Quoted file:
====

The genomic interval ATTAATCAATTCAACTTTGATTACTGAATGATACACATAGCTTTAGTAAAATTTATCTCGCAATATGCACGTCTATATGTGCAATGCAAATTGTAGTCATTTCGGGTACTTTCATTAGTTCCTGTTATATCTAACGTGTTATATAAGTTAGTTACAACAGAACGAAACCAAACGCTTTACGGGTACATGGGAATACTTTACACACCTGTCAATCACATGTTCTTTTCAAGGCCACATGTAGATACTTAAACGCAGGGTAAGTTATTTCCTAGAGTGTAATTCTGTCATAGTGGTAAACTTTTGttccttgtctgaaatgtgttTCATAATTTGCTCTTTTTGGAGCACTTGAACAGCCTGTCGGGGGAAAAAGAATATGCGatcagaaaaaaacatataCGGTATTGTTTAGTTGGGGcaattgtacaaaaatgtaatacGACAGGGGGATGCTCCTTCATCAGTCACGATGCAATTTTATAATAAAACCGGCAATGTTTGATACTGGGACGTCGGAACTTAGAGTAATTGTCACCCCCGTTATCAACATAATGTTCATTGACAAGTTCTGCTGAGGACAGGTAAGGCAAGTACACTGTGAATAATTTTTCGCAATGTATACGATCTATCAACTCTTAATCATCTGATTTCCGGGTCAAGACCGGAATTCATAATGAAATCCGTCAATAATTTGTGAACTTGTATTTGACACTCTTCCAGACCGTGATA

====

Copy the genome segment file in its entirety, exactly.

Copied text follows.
The genomic interval ATTAATCAATTCAACTTTGATTACTGAATGATACACATAGCTTTAGTAAAATTTATCTCGCAATATGCACGTCTATATGTGCAATGCAAATTGTAGTCATTTCGGGTACTTTCATTAGTTCCTGTTATATCTAACGTGTTATATAAGTTAGTTACAACAGAACGAAACCAAACGCTTTACGGGTACATGGGAATACTTTACACACCTGTCAATCACATGTTCTTTTCAAGGCCACATGTAGATACTTAAACGCAGGGTAAGTTATTTCCTAGAGTGTAATTCTGTCATAGTGGTAAACTTTTGttccttgtctgaaatgtgttTCATAATTTGCTCTTTTTGGAGCACTTGAACAGCCTGTCGGGGGAAAAAGAATATGCGatcagaaaaaaacatataCGGTATTGTTTAGTTGGGGcaattgtacaaaaatgtaatacGACAGGGGGATGCTCCTTCATCAGTCACGATGCAATTTTATAATAAAACCGGCAATGTTTGATACTGGGACGTCGGAACTTAGAGTAATTGTCACCCCCGTTATCAACATAATGTTCATTGACAAGTTCTGCTGAGGACAGGTAAGGCAAGTACACTGTGAATAATTTTTCGCAATGTATACGATCTATCAACTCTTAATCATCTGATTTCCGGGTCAAGACCGGAATTCATAATGAAATCCGTCAATAATTTGTGAACTTGTATTTGACACTCTTCCAGACCGTGATA